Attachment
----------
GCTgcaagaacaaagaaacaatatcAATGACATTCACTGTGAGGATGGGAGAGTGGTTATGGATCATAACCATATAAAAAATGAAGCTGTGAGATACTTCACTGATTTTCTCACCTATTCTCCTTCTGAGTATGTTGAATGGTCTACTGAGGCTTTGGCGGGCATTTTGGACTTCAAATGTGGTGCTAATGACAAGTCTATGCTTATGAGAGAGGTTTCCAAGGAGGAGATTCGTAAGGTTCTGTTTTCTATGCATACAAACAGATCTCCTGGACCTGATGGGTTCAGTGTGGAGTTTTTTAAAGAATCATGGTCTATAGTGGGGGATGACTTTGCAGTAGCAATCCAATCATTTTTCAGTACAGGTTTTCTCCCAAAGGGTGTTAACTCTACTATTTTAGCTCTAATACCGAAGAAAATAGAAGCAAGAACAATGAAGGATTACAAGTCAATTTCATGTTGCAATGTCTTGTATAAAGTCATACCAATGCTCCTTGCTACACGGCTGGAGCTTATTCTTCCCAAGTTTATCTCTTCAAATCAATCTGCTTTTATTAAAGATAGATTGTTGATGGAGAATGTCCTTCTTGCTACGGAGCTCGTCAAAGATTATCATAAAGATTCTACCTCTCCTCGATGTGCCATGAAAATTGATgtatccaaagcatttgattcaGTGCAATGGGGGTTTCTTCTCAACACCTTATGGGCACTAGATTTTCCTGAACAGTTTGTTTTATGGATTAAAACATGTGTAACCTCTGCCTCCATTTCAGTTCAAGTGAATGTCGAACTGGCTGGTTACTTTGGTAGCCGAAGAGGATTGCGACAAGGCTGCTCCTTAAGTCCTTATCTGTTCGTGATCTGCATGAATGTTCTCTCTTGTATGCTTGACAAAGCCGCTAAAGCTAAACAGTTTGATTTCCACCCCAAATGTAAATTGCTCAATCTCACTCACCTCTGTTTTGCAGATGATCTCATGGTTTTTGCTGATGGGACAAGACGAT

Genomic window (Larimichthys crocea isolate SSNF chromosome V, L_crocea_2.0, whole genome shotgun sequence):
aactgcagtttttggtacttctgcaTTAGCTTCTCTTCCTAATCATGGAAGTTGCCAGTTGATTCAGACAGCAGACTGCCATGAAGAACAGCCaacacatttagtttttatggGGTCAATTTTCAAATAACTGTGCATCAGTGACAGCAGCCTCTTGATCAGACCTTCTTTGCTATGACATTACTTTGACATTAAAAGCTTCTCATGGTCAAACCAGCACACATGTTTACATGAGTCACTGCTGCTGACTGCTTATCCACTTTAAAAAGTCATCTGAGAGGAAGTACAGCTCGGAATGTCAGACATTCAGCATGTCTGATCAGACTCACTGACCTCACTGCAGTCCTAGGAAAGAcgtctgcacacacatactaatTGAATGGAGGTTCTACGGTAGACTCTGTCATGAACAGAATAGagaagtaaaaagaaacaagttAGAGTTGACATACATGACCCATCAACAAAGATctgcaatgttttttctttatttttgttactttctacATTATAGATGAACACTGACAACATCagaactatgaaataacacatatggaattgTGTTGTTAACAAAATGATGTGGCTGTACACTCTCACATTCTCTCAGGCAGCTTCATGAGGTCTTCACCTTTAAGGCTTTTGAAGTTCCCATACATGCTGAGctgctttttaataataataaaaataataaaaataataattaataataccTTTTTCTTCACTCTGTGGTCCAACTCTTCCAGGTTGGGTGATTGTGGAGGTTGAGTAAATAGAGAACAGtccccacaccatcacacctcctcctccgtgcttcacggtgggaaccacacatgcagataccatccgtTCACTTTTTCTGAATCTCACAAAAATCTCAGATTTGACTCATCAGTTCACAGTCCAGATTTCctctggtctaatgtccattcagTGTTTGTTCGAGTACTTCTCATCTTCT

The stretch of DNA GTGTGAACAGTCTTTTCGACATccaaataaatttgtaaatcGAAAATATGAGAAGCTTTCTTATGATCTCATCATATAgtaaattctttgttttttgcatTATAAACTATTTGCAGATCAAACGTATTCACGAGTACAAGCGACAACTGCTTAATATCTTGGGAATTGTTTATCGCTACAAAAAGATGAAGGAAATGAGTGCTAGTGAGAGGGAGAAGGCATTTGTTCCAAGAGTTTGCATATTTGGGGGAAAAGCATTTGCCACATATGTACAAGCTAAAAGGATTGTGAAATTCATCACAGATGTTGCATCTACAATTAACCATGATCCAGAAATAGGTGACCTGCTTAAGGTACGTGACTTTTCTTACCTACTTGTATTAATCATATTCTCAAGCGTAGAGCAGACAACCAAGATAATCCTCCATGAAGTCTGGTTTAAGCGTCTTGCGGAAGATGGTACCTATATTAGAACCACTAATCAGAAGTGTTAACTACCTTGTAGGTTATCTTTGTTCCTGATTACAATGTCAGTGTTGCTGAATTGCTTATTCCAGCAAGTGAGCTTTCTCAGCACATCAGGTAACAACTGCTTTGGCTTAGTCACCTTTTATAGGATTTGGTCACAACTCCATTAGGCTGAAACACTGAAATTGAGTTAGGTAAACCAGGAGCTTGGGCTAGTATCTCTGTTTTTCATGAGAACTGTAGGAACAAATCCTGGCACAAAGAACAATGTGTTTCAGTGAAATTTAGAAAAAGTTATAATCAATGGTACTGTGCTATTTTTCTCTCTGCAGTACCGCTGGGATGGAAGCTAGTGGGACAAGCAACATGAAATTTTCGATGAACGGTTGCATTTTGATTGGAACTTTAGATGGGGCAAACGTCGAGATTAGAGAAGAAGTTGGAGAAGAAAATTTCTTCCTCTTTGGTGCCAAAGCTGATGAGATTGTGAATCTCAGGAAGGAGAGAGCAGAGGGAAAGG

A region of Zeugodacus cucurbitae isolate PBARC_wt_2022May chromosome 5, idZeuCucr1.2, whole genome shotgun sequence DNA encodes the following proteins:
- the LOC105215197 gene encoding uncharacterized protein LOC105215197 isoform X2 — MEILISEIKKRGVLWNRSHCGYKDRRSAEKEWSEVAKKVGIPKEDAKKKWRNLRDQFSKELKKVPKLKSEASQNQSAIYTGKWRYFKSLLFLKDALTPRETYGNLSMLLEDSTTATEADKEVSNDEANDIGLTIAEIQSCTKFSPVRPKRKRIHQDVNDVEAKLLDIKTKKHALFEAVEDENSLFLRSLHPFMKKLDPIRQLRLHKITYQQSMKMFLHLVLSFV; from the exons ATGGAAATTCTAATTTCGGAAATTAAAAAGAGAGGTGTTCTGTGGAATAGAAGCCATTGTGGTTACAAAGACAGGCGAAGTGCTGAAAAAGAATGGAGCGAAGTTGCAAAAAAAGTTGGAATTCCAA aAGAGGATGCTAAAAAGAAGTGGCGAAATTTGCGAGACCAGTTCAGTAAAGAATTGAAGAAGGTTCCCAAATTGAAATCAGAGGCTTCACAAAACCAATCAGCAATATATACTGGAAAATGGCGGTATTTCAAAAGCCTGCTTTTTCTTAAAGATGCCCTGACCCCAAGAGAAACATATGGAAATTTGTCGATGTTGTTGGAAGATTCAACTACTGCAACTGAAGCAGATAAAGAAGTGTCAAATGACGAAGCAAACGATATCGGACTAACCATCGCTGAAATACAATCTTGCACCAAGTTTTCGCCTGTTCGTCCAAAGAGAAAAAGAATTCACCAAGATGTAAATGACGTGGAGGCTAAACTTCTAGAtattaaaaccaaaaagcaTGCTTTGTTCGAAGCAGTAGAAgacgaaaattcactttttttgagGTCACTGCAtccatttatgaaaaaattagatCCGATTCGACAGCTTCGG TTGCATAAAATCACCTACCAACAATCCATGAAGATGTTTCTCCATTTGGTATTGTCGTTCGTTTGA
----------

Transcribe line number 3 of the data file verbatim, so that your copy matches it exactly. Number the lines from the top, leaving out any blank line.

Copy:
aactgcagtttttggtacttctgcaTTAGCTTCTCTTCCTAATCATGGAAGTTGCCAGTTGATTCAGACAGCAGACTGCCATGAAGAACAGCCaacacatttagtttttatggGGTCAATTTTCAAATAACTGTGCATCAGTGACAGCAGCCTCTTGATCAGACCTTCTTTGCTATGACATTACTTTGACATTAAAAGCTTCTCATGGTCAAACCAGCACACATGTTTACATGAGTCACTGCTGCTGACTGCTTATCCACTTTAAAAAGTCATCTGAGAGGAAGTACAGCTCGGAATGTCAGACATTCAGCATGTCTGATCAGACTCACTGACCTCACTGCAGTCCTAGGAAAGAcgtctgcacacacatactaatTGAATGGAGGTTCTACGGTAGACTCTGTCATGAACAGAATAGagaagtaaaaagaaacaagttAGAGTTGACATACATGACCCATCAACAAAGATctgcaatgttttttctttatttttgttactttctacATTATAGATGAACACTGACAACATCagaactatgaaataacacatatggaattgTGTTGTTAACAAAATGATGTGGCTGTACACTCTCACATTCTCTCAGGCAGCTTCATGAGGTCTTCACCTTTAAGGCTTTTGAAGTTCCCATACATGCTGAGctgctttttaataataataaaaataataaaaataataattaataataccTTTTTCTTCACTCTGTGGTCCAACTCTTCCAGGTTGGGTGATTGTGGAGGTTGAGTAAATAGAGAACAGtccccacaccatcacacctcctcctccgtgcttcacggtgggaaccacacatgcagataccatccgtTCACTTTTTCTGAATCTCACAAAAATCTCAGATTTGACTCATCAGTTCACAGTCCAGATTTCctctggtctaatgtccattcagTGTTTGTTCGAGTACTTCTCATCTTCT